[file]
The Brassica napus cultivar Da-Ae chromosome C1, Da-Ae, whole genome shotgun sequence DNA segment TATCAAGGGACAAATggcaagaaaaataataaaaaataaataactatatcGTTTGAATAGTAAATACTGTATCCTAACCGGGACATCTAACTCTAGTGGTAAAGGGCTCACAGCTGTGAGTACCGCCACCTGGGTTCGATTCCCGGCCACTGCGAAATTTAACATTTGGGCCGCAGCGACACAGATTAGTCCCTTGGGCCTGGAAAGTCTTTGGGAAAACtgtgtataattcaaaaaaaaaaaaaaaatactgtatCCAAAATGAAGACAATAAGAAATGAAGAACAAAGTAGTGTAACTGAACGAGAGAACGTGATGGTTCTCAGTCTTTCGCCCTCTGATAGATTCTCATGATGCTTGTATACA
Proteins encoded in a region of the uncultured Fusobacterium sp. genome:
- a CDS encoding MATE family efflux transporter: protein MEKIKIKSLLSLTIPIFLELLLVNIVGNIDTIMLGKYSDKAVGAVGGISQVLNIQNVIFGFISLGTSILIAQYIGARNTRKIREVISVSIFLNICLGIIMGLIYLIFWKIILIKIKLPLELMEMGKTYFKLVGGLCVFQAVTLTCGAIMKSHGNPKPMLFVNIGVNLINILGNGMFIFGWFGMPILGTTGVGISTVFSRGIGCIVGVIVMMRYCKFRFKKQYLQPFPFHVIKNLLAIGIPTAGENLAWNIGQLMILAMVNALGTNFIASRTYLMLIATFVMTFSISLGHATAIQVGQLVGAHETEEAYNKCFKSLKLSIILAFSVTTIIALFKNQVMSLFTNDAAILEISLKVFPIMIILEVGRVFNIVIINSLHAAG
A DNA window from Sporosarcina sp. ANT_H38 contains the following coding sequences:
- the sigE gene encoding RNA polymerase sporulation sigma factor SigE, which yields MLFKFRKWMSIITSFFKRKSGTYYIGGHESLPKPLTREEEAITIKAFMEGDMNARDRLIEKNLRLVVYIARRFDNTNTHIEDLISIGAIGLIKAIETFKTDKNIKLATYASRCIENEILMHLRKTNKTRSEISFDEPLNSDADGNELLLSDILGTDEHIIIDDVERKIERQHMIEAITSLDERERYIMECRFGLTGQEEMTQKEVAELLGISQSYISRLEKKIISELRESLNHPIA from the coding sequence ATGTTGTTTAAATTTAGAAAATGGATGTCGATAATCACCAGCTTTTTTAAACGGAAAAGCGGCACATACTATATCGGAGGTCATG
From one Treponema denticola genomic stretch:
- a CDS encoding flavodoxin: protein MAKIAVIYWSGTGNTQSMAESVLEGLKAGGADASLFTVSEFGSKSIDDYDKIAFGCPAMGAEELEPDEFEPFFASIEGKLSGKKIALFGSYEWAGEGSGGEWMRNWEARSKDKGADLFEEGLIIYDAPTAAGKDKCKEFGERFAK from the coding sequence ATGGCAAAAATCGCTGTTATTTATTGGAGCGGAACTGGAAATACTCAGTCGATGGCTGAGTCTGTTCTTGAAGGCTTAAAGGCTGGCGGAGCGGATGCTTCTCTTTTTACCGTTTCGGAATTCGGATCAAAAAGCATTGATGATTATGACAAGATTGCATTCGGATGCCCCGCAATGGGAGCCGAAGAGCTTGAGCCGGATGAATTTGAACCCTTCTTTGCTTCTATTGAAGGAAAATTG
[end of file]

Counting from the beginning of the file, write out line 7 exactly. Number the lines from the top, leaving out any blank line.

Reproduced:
- a CDS encoding flavodoxin: protein MAKIAVIYWSGTGNTQSMAESVLEGLKAGGADASLFTVSEFGSKSIDDYDKIAFGCPAMGAEELEPDEFEPFFASIEGKLSGKKIALFGSYEWAGEGSGGEWMRNWEARSKDKGADLFEEGLIIYDAPTAAGKDKCKEFGERFAK from the coding sequence ATGGCAAAAATCGCTGTTATTTATTGGAGCGGAACTGGAAATACTCAGTCGATGGCTGAGTCTGTTCTTGAAGGCTTAAAGGCTGGCGGAGCGGATGCTTCTCTTTTTACCGTTTCGGAATTCGGATCAAAAAGCATTGATGATTATGACAAGATTGCATTCGGATGCCCCGCAATGGGAGCCGAAGAGCTTGAGCCGGATGAATTTGAACCCTTCTTTGCTTCTATTGAAGGAAAATTG